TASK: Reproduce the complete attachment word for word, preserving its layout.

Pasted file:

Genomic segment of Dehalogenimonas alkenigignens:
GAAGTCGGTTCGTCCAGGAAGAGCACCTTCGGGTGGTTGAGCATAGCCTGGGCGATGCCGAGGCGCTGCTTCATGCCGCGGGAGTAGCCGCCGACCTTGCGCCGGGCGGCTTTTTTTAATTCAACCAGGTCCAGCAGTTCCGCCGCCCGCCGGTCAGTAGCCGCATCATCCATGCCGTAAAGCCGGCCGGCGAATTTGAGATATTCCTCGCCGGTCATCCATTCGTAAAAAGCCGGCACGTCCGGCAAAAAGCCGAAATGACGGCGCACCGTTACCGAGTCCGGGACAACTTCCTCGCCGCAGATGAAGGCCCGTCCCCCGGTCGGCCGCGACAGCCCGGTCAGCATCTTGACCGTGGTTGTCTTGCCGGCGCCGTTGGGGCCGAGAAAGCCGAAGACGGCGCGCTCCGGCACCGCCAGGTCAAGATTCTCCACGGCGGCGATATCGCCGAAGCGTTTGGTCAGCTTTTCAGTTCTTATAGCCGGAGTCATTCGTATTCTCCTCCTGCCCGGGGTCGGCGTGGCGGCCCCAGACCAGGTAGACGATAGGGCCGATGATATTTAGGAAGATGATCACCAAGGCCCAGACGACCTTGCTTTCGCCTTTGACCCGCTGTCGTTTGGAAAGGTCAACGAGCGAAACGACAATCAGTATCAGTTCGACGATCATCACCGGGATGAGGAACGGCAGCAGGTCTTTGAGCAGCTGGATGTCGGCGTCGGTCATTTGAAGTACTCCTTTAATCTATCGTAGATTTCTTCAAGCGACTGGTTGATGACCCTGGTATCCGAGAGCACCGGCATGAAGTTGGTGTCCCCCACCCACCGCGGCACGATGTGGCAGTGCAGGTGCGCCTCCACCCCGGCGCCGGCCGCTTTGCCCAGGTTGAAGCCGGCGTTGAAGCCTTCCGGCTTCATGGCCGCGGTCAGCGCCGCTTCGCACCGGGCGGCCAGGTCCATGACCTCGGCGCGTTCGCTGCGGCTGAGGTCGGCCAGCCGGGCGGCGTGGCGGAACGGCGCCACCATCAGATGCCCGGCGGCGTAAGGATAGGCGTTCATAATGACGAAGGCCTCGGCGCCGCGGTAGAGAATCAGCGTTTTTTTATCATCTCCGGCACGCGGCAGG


Genomic segment of Dehalogenimonas alkenigignens:
GAAGTCGGTTCGTCCAGGAAGAGCACCTTCGGGTGGTTGAGCATAGCCTGGGCGATGCCGAGGCGCTGCTTCATGCCGCGGGAGTAGCCGCCGACCTTGCGCCGGGCGGCTTTTTTTAATTCAACCAGGTCCAGCAGTTCCGCCGCCCGCCGGTCAGTAGCCGCATCATCCATGCCGTAAAGCCGGCCGGCGAATTTGAGATATTCCTCGCCGGTCATCCATTCGTAAAAAGCCGGCACGTCCGGCAAAAAGCCGAAATGACGGCGCACCGTTACCGAGTCCGGGACAACTTCCTCGCCGCAGATGAAGGCCCGTCCCCCGGTCGGCCGCGACAGCCCGGTCAGCATCTTGACCGTGGTTGTCTTGCCGGCGCCGTTGGGGCCGAGAAAGCCGAAGACGGCGCGCTCCGGCACCGCCAGGTCAAGATTCTCCACGGCGGCGATATCGCCGAAGCGTTTGGTCAGCTTTTCAGTTCTTATAGCCGGAGTCATTCGTATTCTCCTCCTGCCCGGGGTCGGCGTGGCGGCCCCAGACCAGGTAGACGATAGGGCCGATGATATTTAGGAAGATGATCACCAAGGCCCAGACGACCTTGCTTTCGCCTTTGACCCGCTGTCGTTTGGAAAGGTCAACGAGCGAAACGACAATCAGTATCAGTTCGACGATCATCACCGGGATGAGGAACGGCAGCAGGTCTTTGAGCAGCTGGATGTCGGCGTCGGTCATTTGAAGTACTCCTTTAATCTATCGTAGATTTCTTCAAGCGACTGGTTGATGACCCTGGTATCCGAGAGCACCGGCATGAAGTTGGTGTCCCCCACCCACCGCGGCACGATGTGGCAGTGCAGGTGCGCCTCCACCCCGGCGCCGGCCGCTTTGCCCAGGTTGAAGCCGGCGTTGAAGCCTTCCGGCTTCATGGCCGCGGTCAGCGCCGCTTCGCACCGGGCGGCCAGGTCCATGACCTCGGCGCGTTCGCTGCGGCTGAGGTCGGCCAGCCGGGCGGCGTGGCGGAACGGCGCCACCATCAGATGCCCGGCGGCGTAAGGATAGGCGTTCATAATGACGAAGGCCTCGGCGCCGCGGTAGAGAATCAGCGTTTTTTTATCATCTCCGGCACGCGGCAGG